6) Combine wild rice, white rice, coconut, sweet peppers, onion, parsley, papayas and turkey in a large bowl.
7) Add dressing; mix well.
Yield: 10 servings
*Orange Dressing.  Whisk together 1-1/2 cups fresh orange juice, 1/4 cup olive oil, 1 tablespoon balsamic vinegar,
1 teaspoon salt and 1/2 teaspoon freshly ground black pepper in a small bowl.

Turkey Jerky
1) Mix marinade ingredients together in a bowl.
2) Dip meat slices into marinade.
3) Place dipped meat in layers in a bowl or dish.
4) Pour remaining marinade sauce over meat. Cover tightly and let marinate in refrigerator for 6 to 12 hours.
5) Rotate layers of meat occasionally.
6) Place in dehydrator until dry.
While meat is drying, blot excess oil with paper towel.
Feed the cat the leftover, leftovers!...LOLOL

Nutty Turkey Casserole
1) In skillet, melt 1/2 of the butter (4 ts) and brown the turkey; place the turkey in ovenproof casserole with lid.
2) In same skillet, sauté garlic and scallions.
3) Add brandy and wine; increase heat and boil about 1 minute. Reduce heat to low and whisk in tomato paste, and flour. Cook, stirring until smooth.
4) Add chopped mushrooms and broth.
5) Pour sauce over turkey in casserole. Add pecans.
6) Bake covered at 350 degrees F., for 35 to 40 minutes or until turkey is tender.
7) Remove from oven. Spoon about 2 cups turkey sauce into bowl; stir in sour cream; return to casserole, stirring until thoroughly combined.
8) Return to oven and bake covered about 10 minutes.
Sprinkle with parsley and serve.
Serves 6.

Screw The Cheesy Cats Turkey With Broccoli
1) Cook broccoli until barely tender; drain.
2) Place in 1-1/2 quart baking dish; cover with turkey and ham.
3) To make cheese sauce, melt butter and stir in flour in saucepan; add broth and half and half and cook until thick and smooth, stirring constantly.
4) Stir in wine, salt and pepper and Worcestershire. Pour over turkey and ham.
5) Mix Parmesan cheese, crumbs and ground nut meats and sprinkle over the top; bake in 350-degree F. oven until mixture bubbles. You should serve this Turkey in nice individual baking dishes, if not, it's no skin off moi nose!..ha!.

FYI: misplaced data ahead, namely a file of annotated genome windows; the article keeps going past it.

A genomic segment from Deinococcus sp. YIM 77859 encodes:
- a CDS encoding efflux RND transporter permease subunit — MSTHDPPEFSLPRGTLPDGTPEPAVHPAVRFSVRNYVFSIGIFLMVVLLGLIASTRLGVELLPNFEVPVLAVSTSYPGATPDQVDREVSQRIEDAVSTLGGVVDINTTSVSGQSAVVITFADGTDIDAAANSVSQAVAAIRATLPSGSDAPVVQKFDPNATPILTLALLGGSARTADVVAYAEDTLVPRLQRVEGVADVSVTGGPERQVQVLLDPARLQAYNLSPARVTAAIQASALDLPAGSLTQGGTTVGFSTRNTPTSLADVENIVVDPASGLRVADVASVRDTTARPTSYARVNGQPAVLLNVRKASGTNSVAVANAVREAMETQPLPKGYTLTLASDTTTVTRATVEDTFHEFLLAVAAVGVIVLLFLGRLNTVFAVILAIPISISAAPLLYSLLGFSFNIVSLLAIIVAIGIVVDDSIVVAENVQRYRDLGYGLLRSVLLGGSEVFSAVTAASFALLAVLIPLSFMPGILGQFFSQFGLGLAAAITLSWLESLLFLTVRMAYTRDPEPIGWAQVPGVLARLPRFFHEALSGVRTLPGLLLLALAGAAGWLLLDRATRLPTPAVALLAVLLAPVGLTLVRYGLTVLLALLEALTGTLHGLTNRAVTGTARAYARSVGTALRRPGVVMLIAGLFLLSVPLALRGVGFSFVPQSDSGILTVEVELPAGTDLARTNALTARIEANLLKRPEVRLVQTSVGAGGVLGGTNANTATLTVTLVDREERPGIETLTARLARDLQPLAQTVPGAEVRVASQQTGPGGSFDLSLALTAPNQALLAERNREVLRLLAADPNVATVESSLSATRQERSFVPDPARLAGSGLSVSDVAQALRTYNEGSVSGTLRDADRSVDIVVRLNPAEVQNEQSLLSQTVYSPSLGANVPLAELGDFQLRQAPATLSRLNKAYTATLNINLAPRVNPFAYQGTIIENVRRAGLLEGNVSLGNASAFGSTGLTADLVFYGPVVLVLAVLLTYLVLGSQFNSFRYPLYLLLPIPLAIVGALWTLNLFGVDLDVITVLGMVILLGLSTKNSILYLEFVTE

Leftover Hangover Turkey Casserole

This is one of those "new world order" recipes, everything in it is either canned, packaged, or artificial, that you must cross your fingers, or go to confession for calling it homemade... LOLOLOLOL

1 Preheat oven to 350 degrees F (175 degrees C).
2 Prepare stuffing according to package directions.
3 In a medium bowl, mix the sour cream, cream of mushroom soup, cream of celery soup and dry onion soup mix.
4 Spread the green beans in a 9x13 inch dish. Top with a layer of turkey. Pour the soup mixture over the turkey. Top with stuffing.
5 Bake in the preheated oven 30 minutes, or until browned and bubbly.
 
 

4 posted on 11/17/2005 9:27:30 AM PST by carlo3b (http://www.CookingWithCarlo.com)
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To: HiTech RedNeck

My Turkey Recipe:

Here is a turkey recipe that also includes the use of popcorn as a stuffing -imagine that ! When I found this recipe, I thought it was perfect for people like me, who just are not sure how to tell when poultry is thoroughly cooked, but not dried out.....Give this a try

BAKED STUFFED TURKEY

14-20 lb. turkey

1 cup butter

1 cup stuffing ( Pepperidge Farm is good)

salt and pepper to taste

1cup uncooked popcorn (ORVILLE REDENBACHERS LOW FAT)

Preheat oven to 350 degrees. Brush turkey well with melted butter, salt and pepper. Fill cavity with stuffing and popcorn. Place in baking pan with the neck end toward the back of the oven..Listen for the popping
sounds....

When the turkey's @ss blows the oven door open and the turkey flies across the room it is done


5 posted on 11/17/2005 9:27:36 AM PST by michaelbfree
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To: carlo3b
Yea!! I've been waiting for this thread all year!

Do you have a good recipe for baked sweet potato fries?

6 posted on 11/17/2005 9:28:17 AM PST by Blue Eyes (I love Lucy. How 'bout you? Do you love Lucy, too?)
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To: Kindly Old Doc Tsu; Alice au Wonderland